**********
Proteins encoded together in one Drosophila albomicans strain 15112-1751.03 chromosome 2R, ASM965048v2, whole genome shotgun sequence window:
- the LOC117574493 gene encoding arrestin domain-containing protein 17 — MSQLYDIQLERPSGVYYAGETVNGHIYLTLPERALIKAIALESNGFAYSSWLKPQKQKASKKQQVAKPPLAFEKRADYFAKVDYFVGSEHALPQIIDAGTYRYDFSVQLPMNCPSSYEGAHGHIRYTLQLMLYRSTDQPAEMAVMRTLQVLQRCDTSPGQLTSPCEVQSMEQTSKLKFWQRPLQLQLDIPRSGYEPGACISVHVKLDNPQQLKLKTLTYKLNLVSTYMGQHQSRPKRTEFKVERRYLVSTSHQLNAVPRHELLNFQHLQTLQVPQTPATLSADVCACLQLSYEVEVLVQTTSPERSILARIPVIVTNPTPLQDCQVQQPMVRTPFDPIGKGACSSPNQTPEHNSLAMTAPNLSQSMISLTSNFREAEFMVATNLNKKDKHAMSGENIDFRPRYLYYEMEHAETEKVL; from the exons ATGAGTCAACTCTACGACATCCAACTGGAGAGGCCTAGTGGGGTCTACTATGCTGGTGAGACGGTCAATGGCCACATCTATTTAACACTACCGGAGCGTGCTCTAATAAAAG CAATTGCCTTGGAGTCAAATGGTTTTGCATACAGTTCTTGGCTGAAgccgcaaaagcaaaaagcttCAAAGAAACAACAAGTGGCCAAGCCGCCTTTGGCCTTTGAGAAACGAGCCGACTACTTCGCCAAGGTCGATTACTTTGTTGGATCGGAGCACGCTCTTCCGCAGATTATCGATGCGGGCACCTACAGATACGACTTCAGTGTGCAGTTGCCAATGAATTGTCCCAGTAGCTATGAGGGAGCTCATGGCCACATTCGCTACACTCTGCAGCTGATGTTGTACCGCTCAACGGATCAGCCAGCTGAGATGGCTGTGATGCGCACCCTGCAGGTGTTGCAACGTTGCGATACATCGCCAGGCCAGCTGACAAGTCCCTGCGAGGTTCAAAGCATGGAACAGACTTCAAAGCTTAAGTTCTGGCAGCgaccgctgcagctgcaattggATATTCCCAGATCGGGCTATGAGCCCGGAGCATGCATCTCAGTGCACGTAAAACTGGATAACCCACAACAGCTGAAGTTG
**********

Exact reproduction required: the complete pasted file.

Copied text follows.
Proteins encoded together in one Drosophila albomicans strain 15112-1751.03 chromosome 2R, ASM965048v2, whole genome shotgun sequence window:
- the LOC117574493 gene encoding arrestin domain-containing protein 17 — MSQLYDIQLERPSGVYYAGETVNGHIYLTLPERALIKAIALESNGFAYSSWLKPQKQKASKKQQVAKPPLAFEKRADYFAKVDYFVGSEHALPQIIDAGTYRYDFSVQLPMNCPSSYEGAHGHIRYTLQLMLYRSTDQPAEMAVMRTLQVLQRCDTSPGQLTSPCEVQSMEQTSKLKFWQRPLQLQLDIPRSGYEPGACISVHVKLDNPQQLKLKTLTYKLNLVSTYMGQHQSRPKRTEFKVERRYLVSTSHQLNAVPRHELLNFQHLQTLQVPQTPATLSADVCACLQLSYEVEVLVQTTSPERSILARIPVIVTNPTPLQDCQVQQPMVRTPFDPIGKGACSSPNQTPEHNSLAMTAPNLSQSMISLTSNFREAEFMVATNLNKKDKHAMSGENIDFRPRYLYYEMEHAETEKVL; from the exons ATGAGTCAACTCTACGACATCCAACTGGAGAGGCCTAGTGGGGTCTACTATGCTGGTGAGACGGTCAATGGCCACATCTATTTAACACTACCGGAGCGTGCTCTAATAAAAG CAATTGCCTTGGAGTCAAATGGTTTTGCATACAGTTCTTGGCTGAAgccgcaaaagcaaaaagcttCAAAGAAACAACAAGTGGCCAAGCCGCCTTTGGCCTTTGAGAAACGAGCCGACTACTTCGCCAAGGTCGATTACTTTGTTGGATCGGAGCACGCTCTTCCGCAGATTATCGATGCGGGCACCTACAGATACGACTTCAGTGTGCAGTTGCCAATGAATTGTCCCAGTAGCTATGAGGGAGCTCATGGCCACATTCGCTACACTCTGCAGCTGATGTTGTACCGCTCAACGGATCAGCCAGCTGAGATGGCTGTGATGCGCACCCTGCAGGTGTTGCAACGTTGCGATACATCGCCAGGCCAGCTGACAAGTCCCTGCGAGGTTCAAAGCATGGAACAGACTTCAAAGCTTAAGTTCTGGCAGCgaccgctgcagctgcaattggATATTCCCAGATCGGGCTATGAGCCCGGAGCATGCATCTCAGTGCACGTAAAACTGGATAACCCACAACAGCTGAAGTTG